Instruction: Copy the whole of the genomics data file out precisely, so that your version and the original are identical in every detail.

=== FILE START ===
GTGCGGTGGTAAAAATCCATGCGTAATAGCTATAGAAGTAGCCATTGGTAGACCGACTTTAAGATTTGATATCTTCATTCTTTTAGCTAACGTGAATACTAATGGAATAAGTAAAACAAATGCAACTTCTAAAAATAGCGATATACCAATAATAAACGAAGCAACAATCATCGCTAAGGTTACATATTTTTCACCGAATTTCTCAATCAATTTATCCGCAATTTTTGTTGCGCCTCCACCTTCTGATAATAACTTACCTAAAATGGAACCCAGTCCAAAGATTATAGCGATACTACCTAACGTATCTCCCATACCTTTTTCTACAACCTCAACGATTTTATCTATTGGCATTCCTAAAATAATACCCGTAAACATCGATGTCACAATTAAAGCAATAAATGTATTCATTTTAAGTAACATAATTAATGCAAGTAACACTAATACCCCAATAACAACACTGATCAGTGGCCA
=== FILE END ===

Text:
GTGCGGTGGTAAAAATCCATGCGTAATAGCTATAGAAGTAGCCATTGGTAGACCGACTTTAAGATTTGATATCTTCATTCTTTTAGCTAACGTGAATACTAATGGAATAAGTAAAACAAATGCAACTTCTAAAAATAGCGATATACCAATAATAAACGAAGCAACAATCATCGCTAAGGTTACATATTTTTCACCGAATTTCTCAATCAATTTATCCGCAATTTTTGTTGCGCCTCCACCTTCTGATAATAACTTACCTAAAATGGAACCCAGTCCAAAGATTATAGCGATACTACCTAACGTATCTCCCATACCTTTTTCTACAACCTCAACGATTTTATCTATTGGCATTCCTAAAATAATACCCGTAAACATCGATGTCACAATTAAAGCAATAAATGTATTCATTTTAAGTAACATAATTAATGCAAGTAACACTAATACCCCAATAACAACACTGATCAGTGGCCA